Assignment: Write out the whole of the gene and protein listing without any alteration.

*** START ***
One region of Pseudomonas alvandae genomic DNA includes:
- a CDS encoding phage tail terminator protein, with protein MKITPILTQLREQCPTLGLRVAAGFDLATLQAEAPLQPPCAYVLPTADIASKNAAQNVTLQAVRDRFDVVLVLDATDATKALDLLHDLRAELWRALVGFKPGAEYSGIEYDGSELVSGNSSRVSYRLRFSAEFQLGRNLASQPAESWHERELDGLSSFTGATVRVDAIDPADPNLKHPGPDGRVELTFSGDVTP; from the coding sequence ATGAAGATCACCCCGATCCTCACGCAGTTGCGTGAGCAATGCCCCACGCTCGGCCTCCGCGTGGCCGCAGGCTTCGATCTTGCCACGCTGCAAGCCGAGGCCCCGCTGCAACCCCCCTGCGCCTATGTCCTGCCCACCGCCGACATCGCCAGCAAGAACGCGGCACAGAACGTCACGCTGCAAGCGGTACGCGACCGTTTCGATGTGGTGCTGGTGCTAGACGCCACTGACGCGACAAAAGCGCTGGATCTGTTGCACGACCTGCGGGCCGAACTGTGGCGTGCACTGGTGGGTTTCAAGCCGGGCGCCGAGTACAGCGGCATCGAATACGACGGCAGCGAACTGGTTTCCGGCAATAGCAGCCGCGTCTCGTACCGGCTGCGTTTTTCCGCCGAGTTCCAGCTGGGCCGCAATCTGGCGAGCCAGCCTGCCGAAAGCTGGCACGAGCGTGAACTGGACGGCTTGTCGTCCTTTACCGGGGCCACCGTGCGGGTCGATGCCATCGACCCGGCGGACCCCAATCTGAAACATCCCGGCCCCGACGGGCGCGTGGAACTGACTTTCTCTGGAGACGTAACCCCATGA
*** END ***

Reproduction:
One region of Pseudomonas alvandae genomic DNA includes:
- a CDS encoding phage tail terminator protein, with protein MKITPILTQLREQCPTLGLRVAAGFDLATLQAEAPLQPPCAYVLPTADIASKNAAQNVTLQAVRDRFDVVLVLDATDATKALDLLHDLRAELWRALVGFKPGAEYSGIEYDGSELVSGNSSRVSYRLRFSAEFQLGRNLASQPAESWHERELDGLSSFTGATVRVDAIDPADPNLKHPGPDGRVELTFSGDVTP; from the coding sequence ATGAAGATCACCCCGATCCTCACGCAGTTGCGTGAGCAATGCCCCACGCTCGGCCTCCGCGTGGCCGCAGGCTTCGATCTTGCCACGCTGCAAGCCGAGGCCCCGCTGCAACCCCCCTGCGCCTATGTCCTGCCCACCGCCGACATCGCCAGCAAGAACGCGGCACAGAACGTCACGCTGCAAGCGGTACGCGACCGTTTCGATGTGGTGCTGGTGCTAGACGCCACTGACGCGACAAAAGCGCTGGATCTGTTGCACGACCTGCGGGCCGAACTGTGGCGTGCACTGGTGGGTTTCAAGCCGGGCGCCGAGTACAGCGGCATCGAATACGACGGCAGCGAACTGGTTTCCGGCAATAGCAGCCGCGTCTCGTACCGGCTGCGTTTTTCCGCCGAGTTCCAGCTGGGCCGCAATCTGGCGAGCCAGCCTGCCGAAAGCTGGCACGAGCGTGAACTGGACGGCTTGTCGTCCTTTACCGGGGCCACCGTGCGGGTCGATGCCATCGACCCGGCGGACCCCAATCTGAAACATCCCGGCCCCGACGGGCGCGTGGAACTGACTTTCTCTGGAGACGTAACCCCATGA